Iron ore price soars 5%
After an extended break during Golden Week holidays, Chinese traders made the most of soft iron ore prices to replenish inventories that remain more than 20% lower than a year ago.
The Metal Bulletin's benchmark 62%-index at the ports of Qingdao-Rizhao-Lianyungang in China surged $2.83 or 5.3% to $55.97 while higher grade 65% Brazilian fines moved back above $60 a tonne to, a 3.5% gain on the day.
Gains for The SteelIndex benchmark 62% Fe import price including freight and insurance at the Chinese port of Tianjin were more subdued adding 0.7% to $54.80 a tonne, a two week high. That's up nearly 25% from record lows hit July 8.
Stocks of the steelmaking raw material at China's biggest ports rose in September to 83 million, but are still significantly below the 110 million tonne level recorded this time last year.
Ore's resilience (and relative price stability) compared to wild price swings in other metals – notably copper – in recent weeks has been despite consensus forecasts of fresh record lows before the end of the year.
While moderating demand from Chinese steelmakers – responsible for buying up than 70% of the seaborne trade – have long been factored into the price, supply is only growing.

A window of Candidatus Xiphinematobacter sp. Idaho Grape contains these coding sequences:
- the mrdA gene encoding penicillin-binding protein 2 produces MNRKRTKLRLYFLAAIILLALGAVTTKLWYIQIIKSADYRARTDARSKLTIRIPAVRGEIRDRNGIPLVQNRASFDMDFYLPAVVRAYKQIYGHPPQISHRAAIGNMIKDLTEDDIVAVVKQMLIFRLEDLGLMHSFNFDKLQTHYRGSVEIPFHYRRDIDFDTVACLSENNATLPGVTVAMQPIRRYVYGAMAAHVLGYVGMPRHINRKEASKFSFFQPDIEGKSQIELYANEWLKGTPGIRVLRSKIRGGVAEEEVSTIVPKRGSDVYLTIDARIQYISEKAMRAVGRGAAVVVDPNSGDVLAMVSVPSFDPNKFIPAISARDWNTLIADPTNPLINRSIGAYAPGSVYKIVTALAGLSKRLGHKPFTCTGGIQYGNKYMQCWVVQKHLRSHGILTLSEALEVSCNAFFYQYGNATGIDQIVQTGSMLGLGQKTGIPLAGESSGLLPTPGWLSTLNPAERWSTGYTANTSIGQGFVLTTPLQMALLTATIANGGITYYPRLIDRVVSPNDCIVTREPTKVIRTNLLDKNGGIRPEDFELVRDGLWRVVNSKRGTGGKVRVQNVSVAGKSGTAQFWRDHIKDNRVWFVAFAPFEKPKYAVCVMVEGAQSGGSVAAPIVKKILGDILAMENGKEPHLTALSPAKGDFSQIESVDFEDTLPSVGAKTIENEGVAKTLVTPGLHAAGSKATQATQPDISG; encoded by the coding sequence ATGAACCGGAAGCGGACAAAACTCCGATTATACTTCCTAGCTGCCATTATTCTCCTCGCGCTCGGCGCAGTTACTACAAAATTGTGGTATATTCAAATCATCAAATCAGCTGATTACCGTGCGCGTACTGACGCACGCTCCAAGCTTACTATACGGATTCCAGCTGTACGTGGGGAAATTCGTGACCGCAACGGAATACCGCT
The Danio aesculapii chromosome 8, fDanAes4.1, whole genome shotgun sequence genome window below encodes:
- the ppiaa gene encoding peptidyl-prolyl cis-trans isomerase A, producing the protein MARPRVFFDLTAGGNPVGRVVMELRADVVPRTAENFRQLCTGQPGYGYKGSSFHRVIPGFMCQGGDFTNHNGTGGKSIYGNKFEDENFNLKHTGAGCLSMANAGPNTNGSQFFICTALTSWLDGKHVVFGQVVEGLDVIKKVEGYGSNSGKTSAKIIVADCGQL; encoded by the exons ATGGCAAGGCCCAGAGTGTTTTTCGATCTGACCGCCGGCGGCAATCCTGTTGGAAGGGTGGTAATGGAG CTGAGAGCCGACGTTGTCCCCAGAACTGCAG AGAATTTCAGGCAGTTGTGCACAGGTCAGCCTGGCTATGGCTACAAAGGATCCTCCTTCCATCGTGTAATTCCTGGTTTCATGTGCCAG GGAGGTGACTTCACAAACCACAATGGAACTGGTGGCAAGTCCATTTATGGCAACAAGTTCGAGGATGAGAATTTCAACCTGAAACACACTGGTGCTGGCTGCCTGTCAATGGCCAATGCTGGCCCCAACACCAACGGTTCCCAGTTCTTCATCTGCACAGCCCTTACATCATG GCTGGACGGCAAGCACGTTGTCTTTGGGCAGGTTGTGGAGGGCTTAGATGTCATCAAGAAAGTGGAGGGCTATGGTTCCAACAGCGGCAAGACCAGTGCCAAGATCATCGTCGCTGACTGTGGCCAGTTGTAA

Australia's Port Hedland, the world's busiest ore terminal, reported record monthly iron ore shipments of 39.3 million tonnes in September while Brazilian iron ore exports hit 35.6 million tonnes, the best month of the year so far.
And then there's Gina Rinehart's Roy Hill which from this month will start ramping up to 55 million tonnes per year at breakeven costs below $35, adding yet another source of low-cost tonnage.
Roy Hill prompted the Australian government last week to raise its export estimates for this year to 762 million tons from 748 million before.